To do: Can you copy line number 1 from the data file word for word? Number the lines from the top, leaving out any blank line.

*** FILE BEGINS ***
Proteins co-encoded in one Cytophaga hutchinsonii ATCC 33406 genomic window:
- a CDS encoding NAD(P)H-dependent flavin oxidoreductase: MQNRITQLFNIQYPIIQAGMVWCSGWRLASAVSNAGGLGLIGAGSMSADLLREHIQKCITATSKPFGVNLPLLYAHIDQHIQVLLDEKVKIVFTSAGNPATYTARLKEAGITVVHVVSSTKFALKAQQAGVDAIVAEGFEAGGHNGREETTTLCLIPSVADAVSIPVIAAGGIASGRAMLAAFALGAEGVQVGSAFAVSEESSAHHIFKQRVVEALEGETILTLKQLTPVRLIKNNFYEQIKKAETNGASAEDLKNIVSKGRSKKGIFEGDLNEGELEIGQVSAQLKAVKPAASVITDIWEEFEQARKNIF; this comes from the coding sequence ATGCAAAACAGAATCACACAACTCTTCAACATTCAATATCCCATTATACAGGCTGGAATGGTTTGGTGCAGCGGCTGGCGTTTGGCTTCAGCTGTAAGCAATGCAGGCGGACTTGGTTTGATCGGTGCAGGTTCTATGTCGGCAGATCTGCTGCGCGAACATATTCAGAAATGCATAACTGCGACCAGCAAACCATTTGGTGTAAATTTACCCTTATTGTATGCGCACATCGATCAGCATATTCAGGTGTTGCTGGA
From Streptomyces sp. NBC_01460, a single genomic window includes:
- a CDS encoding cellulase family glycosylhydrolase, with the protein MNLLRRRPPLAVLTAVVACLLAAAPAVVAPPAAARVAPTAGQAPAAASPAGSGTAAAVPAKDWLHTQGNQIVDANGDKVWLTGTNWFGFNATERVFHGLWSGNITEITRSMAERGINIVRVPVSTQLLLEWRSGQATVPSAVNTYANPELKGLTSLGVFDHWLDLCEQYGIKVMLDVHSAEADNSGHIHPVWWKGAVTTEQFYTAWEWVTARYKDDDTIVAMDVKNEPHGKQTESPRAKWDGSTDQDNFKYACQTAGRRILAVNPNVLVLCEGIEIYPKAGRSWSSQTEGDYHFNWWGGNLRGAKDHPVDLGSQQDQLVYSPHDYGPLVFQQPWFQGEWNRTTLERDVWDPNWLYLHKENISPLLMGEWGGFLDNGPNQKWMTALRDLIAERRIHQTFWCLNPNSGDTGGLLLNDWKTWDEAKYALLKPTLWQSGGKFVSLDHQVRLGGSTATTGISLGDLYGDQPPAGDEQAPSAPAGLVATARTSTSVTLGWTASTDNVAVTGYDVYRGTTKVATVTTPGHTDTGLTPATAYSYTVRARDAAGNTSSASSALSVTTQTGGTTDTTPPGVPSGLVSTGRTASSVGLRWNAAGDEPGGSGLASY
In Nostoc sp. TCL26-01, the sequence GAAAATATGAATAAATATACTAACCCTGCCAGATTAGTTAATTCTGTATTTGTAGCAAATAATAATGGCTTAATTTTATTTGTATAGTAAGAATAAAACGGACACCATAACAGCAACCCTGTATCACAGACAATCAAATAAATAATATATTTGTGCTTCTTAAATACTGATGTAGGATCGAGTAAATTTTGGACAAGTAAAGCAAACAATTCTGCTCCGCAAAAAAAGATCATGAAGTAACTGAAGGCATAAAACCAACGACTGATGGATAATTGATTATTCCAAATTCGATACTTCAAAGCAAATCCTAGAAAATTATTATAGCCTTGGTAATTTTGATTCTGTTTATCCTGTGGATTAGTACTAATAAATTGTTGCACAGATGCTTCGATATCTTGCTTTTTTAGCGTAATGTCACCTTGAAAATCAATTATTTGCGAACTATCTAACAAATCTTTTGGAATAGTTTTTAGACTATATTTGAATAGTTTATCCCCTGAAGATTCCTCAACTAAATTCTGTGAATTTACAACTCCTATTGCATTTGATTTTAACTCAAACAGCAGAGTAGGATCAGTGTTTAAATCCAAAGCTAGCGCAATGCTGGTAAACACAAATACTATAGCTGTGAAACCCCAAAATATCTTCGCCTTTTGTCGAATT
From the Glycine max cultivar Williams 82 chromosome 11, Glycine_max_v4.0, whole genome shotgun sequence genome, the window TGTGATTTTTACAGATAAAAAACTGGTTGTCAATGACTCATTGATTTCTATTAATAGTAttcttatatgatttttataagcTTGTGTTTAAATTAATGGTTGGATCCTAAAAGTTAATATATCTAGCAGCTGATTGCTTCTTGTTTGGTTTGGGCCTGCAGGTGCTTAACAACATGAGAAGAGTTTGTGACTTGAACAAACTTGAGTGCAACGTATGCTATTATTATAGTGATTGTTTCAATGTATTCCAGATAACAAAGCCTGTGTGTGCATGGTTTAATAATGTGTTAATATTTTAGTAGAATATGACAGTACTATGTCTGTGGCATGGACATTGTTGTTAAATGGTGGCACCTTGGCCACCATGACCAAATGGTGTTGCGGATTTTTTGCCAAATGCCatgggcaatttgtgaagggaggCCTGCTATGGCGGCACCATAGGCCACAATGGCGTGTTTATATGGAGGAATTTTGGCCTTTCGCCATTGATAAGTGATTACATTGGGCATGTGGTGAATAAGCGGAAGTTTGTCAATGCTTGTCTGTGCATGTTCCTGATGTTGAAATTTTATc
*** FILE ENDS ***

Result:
Proteins co-encoded in one Cytophaga hutchinsonii ATCC 33406 genomic window: